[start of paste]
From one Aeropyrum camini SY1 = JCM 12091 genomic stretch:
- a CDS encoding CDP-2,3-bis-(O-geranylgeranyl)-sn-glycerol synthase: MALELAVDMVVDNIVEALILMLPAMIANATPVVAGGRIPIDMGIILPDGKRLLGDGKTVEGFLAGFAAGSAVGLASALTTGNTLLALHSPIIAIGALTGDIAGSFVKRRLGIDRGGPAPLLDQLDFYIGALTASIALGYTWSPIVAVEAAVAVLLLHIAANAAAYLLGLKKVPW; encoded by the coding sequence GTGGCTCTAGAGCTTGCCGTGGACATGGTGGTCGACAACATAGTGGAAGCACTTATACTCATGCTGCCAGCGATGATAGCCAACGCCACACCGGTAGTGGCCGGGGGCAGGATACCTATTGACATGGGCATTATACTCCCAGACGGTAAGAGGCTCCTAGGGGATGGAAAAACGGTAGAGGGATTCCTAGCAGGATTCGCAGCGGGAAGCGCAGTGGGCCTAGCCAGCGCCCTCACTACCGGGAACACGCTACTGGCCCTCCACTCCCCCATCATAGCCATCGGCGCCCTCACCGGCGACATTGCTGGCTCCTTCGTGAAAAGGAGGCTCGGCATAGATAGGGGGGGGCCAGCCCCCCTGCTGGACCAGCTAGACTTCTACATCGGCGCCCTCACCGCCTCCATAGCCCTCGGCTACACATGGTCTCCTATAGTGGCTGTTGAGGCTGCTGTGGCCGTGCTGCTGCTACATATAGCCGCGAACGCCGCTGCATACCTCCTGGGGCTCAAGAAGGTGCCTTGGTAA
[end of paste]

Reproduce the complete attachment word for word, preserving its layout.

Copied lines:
From one Aeropyrum camini SY1 = JCM 12091 genomic stretch:
- a CDS encoding CDP-2,3-bis-(O-geranylgeranyl)-sn-glycerol synthase: MALELAVDMVVDNIVEALILMLPAMIANATPVVAGGRIPIDMGIILPDGKRLLGDGKTVEGFLAGFAAGSAVGLASALTTGNTLLALHSPIIAIGALTGDIAGSFVKRRLGIDRGGPAPLLDQLDFYIGALTASIALGYTWSPIVAVEAAVAVLLLHIAANAAAYLLGLKKVPW; encoded by the coding sequence GTGGCTCTAGAGCTTGCCGTGGACATGGTGGTCGACAACATAGTGGAAGCACTTATACTCATGCTGCCAGCGATGATAGCCAACGCCACACCGGTAGTGGCCGGGGGCAGGATACCTATTGACATGGGCATTATACTCCCAGACGGTAAGAGGCTCCTAGGGGATGGAAAAACGGTAGAGGGATTCCTAGCAGGATTCGCAGCGGGAAGCGCAGTGGGCCTAGCCAGCGCCCTCACTACCGGGAACACGCTACTGGCCCTCCACTCCCCCATCATAGCCATCGGCGCCCTCACCGGCGACATTGCTGGCTCCTTCGTGAAAAGGAGGCTCGGCATAGATAGGGGGGGGCCAGCCCCCCTGCTGGACCAGCTAGACTTCTACATCGGCGCCCTCACCGCCTCCATAGCCCTCGGCTACACATGGTCTCCTATAGTGGCTGTTGAGGCTGCTGTGGCCGTGCTGCTGCTACATATAGCCGCGAACGCCGCTGCATACCTCCTGGGGCTCAAGAAGGTGCCTTGGTAA